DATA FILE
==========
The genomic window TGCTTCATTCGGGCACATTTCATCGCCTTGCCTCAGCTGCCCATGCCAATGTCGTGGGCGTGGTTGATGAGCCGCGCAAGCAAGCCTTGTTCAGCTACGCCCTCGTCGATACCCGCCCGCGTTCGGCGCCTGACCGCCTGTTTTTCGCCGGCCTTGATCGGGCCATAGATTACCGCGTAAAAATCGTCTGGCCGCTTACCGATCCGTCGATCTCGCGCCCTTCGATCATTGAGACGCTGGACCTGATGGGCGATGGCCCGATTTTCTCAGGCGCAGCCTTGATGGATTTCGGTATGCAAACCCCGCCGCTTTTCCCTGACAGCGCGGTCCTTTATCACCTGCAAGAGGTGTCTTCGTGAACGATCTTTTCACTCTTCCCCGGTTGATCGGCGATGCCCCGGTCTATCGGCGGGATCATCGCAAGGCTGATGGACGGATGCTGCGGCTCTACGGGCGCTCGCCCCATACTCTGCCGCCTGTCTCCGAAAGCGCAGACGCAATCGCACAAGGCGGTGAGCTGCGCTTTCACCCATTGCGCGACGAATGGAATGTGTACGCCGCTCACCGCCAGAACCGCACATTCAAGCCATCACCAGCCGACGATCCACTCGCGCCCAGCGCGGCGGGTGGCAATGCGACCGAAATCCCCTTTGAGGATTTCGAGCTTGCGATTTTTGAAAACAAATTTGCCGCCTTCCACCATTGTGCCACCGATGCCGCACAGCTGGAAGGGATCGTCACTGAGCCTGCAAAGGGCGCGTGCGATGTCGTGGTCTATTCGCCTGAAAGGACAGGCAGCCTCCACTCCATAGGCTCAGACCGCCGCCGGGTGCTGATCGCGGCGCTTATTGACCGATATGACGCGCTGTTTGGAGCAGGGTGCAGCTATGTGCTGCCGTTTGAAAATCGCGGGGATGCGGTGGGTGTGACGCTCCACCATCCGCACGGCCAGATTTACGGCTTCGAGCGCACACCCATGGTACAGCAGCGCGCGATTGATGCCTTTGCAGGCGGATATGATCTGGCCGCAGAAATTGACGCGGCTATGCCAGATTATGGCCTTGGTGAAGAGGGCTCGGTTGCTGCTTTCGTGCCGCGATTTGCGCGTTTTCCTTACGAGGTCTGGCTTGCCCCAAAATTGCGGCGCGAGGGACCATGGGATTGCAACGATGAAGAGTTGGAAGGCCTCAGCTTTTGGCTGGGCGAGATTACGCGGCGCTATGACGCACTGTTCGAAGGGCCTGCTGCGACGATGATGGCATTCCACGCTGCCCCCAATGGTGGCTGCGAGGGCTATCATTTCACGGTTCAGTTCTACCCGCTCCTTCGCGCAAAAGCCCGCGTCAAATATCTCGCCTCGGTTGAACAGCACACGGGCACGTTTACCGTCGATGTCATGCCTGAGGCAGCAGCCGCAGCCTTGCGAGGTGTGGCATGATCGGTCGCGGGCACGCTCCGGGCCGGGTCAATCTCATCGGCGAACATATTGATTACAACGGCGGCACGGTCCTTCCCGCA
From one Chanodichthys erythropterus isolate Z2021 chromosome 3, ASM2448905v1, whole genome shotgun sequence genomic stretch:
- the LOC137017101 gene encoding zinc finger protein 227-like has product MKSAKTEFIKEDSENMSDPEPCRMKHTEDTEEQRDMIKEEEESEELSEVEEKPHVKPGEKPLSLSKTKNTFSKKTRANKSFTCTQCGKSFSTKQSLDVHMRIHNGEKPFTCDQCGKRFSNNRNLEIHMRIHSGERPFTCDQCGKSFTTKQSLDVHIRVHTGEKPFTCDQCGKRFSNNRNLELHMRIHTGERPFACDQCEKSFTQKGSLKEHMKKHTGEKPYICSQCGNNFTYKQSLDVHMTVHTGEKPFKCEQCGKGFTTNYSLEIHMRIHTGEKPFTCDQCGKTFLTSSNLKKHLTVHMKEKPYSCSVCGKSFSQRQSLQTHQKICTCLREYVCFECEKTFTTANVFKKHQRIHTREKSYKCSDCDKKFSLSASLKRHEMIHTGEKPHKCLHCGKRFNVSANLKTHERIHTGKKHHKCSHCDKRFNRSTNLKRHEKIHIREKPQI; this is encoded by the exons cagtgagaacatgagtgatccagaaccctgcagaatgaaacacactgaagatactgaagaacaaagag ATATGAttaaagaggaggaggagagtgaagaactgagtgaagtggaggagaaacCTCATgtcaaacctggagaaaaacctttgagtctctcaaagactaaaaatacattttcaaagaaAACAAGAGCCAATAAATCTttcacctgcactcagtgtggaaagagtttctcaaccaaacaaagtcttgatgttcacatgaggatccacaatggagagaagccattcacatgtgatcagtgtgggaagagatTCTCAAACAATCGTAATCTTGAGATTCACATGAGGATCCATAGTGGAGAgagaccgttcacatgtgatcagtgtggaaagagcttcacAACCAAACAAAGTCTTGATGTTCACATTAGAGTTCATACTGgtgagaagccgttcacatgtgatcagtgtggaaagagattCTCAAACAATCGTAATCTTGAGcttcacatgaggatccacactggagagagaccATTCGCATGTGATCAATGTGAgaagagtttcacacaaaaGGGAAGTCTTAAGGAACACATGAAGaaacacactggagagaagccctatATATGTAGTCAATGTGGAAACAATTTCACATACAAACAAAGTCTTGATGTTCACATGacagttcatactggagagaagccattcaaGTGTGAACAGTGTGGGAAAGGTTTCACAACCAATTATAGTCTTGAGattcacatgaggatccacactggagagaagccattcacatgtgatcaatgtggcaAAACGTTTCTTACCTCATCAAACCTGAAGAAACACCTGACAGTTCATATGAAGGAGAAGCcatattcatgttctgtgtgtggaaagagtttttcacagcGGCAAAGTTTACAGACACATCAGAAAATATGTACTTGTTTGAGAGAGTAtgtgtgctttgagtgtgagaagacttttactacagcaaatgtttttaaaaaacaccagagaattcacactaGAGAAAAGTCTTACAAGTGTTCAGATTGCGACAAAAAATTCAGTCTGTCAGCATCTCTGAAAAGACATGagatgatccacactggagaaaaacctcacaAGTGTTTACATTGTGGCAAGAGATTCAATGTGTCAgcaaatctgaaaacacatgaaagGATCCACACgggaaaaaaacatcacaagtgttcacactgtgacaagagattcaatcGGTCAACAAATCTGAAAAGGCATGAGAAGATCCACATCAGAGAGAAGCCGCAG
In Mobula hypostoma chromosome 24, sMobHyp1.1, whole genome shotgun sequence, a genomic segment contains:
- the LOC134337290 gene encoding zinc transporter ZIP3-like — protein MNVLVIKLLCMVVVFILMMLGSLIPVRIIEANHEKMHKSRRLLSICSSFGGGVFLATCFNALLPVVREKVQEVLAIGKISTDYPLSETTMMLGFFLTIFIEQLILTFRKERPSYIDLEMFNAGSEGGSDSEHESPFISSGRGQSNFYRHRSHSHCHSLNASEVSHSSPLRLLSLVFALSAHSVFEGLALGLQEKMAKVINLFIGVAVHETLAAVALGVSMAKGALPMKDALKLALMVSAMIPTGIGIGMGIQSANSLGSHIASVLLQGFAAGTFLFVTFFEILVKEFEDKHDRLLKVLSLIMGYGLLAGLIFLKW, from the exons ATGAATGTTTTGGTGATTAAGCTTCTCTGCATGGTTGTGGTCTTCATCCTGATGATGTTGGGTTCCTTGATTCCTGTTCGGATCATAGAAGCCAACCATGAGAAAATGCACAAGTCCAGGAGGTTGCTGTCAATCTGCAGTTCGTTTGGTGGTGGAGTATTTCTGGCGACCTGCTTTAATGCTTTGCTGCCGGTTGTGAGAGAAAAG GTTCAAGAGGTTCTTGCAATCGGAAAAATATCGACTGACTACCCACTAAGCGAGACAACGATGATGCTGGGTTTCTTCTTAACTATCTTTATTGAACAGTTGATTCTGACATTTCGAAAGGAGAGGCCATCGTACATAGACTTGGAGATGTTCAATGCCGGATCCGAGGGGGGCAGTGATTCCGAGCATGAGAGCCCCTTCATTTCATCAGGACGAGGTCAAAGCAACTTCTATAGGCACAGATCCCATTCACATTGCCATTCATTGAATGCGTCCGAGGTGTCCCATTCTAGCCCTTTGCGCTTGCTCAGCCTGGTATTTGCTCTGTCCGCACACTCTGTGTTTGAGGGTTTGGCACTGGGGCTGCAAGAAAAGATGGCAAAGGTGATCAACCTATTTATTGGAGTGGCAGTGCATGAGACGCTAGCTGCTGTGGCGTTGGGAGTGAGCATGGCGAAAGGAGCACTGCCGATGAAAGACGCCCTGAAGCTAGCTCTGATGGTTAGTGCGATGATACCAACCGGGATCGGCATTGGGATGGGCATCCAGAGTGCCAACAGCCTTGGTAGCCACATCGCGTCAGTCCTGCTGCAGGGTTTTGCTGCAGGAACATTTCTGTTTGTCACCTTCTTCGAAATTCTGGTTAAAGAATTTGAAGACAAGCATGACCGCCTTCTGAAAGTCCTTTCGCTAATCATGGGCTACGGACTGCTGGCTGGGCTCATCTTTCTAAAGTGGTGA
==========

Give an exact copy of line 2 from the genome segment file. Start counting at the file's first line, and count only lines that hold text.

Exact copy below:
From one Chanodichthys erythropterus isolate Z2021 chromosome 3, ASM2448905v1, whole genome shotgun sequence genomic stretch: